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  • Writer's pictureAllison Hale

Ice on my heat pump

AHHH! Why is there ice on my heat pump? Yesterday the weather was 34* and raining and we answered no less than 15 calls from customers concerned about ice accumulation on their Heat Pump (or outdoor unit/condenser/air conditioner). Today the temperature is 37*, the rain has mostly stopped, but the calls keep rolling in! What's going on? And what can the homeowner do to resolve the issue? Keep reading to find out. Do you have a heat pump? Maybe! In Central Texas, heat pumps are used for homes that are all electric (no gas!), and homes with duel-fuel heating systems (most likely if your home has propane as its gas source).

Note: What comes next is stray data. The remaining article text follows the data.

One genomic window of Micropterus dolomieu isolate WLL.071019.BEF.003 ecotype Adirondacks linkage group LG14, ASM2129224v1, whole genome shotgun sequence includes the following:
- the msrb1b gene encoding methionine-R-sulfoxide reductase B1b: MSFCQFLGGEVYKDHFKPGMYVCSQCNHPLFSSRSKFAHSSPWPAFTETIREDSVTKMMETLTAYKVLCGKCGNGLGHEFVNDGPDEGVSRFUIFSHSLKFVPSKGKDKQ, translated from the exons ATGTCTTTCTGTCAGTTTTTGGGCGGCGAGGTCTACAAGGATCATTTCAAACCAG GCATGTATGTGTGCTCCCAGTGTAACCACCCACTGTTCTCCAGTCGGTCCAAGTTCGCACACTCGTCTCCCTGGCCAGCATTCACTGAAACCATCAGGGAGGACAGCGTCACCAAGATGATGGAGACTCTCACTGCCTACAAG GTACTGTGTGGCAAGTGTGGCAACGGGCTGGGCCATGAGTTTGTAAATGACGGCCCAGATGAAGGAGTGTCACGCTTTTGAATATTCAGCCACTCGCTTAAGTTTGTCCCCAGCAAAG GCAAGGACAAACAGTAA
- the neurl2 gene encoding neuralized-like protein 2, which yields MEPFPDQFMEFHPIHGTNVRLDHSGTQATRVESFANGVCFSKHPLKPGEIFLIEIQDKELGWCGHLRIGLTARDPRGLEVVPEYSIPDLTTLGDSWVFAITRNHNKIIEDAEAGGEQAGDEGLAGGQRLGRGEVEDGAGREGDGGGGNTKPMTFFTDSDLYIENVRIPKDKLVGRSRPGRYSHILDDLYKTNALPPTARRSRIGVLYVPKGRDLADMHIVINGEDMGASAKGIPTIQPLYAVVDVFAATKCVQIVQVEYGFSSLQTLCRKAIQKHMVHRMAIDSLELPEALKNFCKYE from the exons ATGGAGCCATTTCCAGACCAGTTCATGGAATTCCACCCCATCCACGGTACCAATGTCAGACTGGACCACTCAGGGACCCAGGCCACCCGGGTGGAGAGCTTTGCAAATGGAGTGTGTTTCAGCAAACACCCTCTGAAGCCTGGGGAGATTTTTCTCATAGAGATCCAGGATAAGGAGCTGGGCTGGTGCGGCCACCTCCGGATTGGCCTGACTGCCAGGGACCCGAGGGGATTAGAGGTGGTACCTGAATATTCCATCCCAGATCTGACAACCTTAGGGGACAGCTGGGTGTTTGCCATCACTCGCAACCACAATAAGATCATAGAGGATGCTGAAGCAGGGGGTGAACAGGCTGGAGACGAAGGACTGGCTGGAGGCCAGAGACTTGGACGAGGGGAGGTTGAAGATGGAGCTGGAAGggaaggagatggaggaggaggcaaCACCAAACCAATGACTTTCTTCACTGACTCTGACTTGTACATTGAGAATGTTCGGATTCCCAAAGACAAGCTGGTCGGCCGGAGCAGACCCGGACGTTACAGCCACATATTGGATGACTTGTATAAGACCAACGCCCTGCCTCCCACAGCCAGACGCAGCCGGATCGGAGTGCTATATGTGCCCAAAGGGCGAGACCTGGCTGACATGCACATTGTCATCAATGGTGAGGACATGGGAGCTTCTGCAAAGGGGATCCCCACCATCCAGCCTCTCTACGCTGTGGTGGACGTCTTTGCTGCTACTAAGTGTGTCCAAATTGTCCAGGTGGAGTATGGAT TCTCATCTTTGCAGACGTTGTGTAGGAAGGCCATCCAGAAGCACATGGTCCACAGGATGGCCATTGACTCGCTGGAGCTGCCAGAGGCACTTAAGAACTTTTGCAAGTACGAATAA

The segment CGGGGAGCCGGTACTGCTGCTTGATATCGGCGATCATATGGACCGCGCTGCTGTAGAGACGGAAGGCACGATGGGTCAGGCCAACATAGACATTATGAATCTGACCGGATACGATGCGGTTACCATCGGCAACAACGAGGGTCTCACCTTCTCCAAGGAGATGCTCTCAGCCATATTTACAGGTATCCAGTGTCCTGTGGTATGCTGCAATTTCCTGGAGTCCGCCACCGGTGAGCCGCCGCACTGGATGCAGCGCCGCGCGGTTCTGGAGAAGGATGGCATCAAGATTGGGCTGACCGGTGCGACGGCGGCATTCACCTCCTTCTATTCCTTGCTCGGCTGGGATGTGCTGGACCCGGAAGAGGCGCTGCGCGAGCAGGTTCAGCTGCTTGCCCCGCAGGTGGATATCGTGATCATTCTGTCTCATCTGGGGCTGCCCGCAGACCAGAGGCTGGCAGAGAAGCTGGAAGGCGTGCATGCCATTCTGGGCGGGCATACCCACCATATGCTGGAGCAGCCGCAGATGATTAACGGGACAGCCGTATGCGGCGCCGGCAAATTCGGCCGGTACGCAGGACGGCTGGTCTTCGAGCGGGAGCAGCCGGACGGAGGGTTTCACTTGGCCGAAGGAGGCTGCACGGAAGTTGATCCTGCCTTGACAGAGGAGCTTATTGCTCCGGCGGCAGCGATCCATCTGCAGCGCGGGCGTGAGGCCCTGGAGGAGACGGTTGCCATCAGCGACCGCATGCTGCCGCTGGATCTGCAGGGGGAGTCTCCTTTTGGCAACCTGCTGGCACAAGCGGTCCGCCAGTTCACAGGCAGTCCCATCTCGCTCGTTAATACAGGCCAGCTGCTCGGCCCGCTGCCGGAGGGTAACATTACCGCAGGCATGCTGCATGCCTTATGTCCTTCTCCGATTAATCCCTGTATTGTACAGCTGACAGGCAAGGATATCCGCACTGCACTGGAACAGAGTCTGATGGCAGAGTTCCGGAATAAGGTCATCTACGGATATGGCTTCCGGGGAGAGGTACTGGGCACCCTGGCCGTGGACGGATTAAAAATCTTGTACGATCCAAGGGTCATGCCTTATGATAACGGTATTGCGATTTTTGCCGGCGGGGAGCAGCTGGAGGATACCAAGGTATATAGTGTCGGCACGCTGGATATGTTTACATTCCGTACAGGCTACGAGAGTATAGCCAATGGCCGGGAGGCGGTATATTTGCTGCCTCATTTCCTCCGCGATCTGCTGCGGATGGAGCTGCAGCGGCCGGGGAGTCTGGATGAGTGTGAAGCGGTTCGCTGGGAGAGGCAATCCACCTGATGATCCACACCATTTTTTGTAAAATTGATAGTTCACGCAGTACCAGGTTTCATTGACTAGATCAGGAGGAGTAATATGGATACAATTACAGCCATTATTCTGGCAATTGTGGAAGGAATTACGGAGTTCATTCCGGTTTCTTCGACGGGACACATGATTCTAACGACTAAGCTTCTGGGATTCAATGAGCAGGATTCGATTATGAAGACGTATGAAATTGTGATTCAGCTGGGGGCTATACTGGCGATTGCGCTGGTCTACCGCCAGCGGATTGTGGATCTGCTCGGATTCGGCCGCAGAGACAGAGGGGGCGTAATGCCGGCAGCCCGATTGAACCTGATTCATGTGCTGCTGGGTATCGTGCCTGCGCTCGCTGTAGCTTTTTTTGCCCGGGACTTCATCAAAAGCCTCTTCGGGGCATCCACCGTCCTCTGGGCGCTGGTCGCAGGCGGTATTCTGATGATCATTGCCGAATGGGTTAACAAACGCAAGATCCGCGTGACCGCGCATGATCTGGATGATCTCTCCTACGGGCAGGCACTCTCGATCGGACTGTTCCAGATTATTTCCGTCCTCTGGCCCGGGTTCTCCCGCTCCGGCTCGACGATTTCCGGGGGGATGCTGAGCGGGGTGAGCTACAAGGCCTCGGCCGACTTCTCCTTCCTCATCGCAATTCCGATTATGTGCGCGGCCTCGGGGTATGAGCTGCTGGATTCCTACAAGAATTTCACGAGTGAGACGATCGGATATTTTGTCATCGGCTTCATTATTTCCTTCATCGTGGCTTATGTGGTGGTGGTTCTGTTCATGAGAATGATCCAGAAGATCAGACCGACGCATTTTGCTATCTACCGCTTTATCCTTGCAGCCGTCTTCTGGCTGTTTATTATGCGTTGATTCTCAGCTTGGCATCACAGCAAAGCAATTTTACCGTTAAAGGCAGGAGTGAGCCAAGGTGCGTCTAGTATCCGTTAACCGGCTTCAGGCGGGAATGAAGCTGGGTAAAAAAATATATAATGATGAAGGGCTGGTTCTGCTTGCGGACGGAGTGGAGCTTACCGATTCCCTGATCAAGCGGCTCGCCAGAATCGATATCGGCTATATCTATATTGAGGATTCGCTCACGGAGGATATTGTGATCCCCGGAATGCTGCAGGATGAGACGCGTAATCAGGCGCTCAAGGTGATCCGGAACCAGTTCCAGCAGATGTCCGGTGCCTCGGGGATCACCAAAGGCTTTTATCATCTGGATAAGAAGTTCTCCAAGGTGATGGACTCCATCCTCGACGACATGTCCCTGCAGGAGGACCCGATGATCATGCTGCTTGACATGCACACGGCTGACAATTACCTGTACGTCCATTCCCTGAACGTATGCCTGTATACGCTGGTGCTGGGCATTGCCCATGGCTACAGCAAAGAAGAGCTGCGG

Whats going on here? We could do a whole blog post on what a heat pump is and how it works, and the refrigeration cycle, but in simple terms: A heat pump, in heating, is removing heat from the outside air and transfering that heat inside to warm the home. In cooling- it works exactly the opposite. Moving heat from inside the home, to the outside air. Ever noticed how in the summer the air around your outside unit is VERY warm? That's the heat from inside being dispersed outside. Same thing now in heating- that outside unit and coil is getting COLD because it is removing the heat from the outside air and therefore becomes VERY COLD. Cold enough that precipitation (uh hum... rain) will freeze on it! What do to about it? Let the Heat Pump do its job! A heat pump, running in heating, naturally runs a defrost cycle periodically according to its controls. Basic units run defrost cycles based on time alone, smarter units use sensors and algorithms to run defrost at the perfect times (also called on demand). What happens when a Heat Pump Defrosts? When a heat pump runs a defrost cycle, the usual course of events are- the fan stops running, the coil heats up, and the ice melts! This can look CRAZY if you don't know what's going on. This can look like steam or smoke, but it's really just melting or sublimation of ice! Ok, But there is a LOT of ice.... One thing that can happen is if there is a lot of water falling off the roof, and there is no rain diverter or gutter above the condenser, is ice accumulation of the cabinet away from the coil. This can cause ice accumulation to hit the blade, build up on the top of the unit, and build up to the point where it can't keep up by defrosting. Options: 1. Switch your system to Emergency Heat to keep your home warm without using the heat pump. Find the area of your thermostat that switches between heating and cool and look for "EM", "EM HEAT", or "EMERGENCY HEAT". Can't find it? Try googling your thermostat and 'emergency heat' or give us a call- we can usually walk you through it on the phone. 2. Have a roofer install a rain diverter above the unit to keep excess water from pouring onto the unit. Need a recommendation? Give us a call- we know a few good roofers! Ok, but there is a LOT LOT LOT of ice.... 3. If you are concerned- call a professional! We are always here to help. SOS Mechanical 512-238-6699 There is a possibility that something is wrong. Defrost boards go out, reversing valves, stick, dirty condensers impede heat exchange, etc. We can get a technician out to your home to diagnose the issue and propose possible fixes! Just give us a call!

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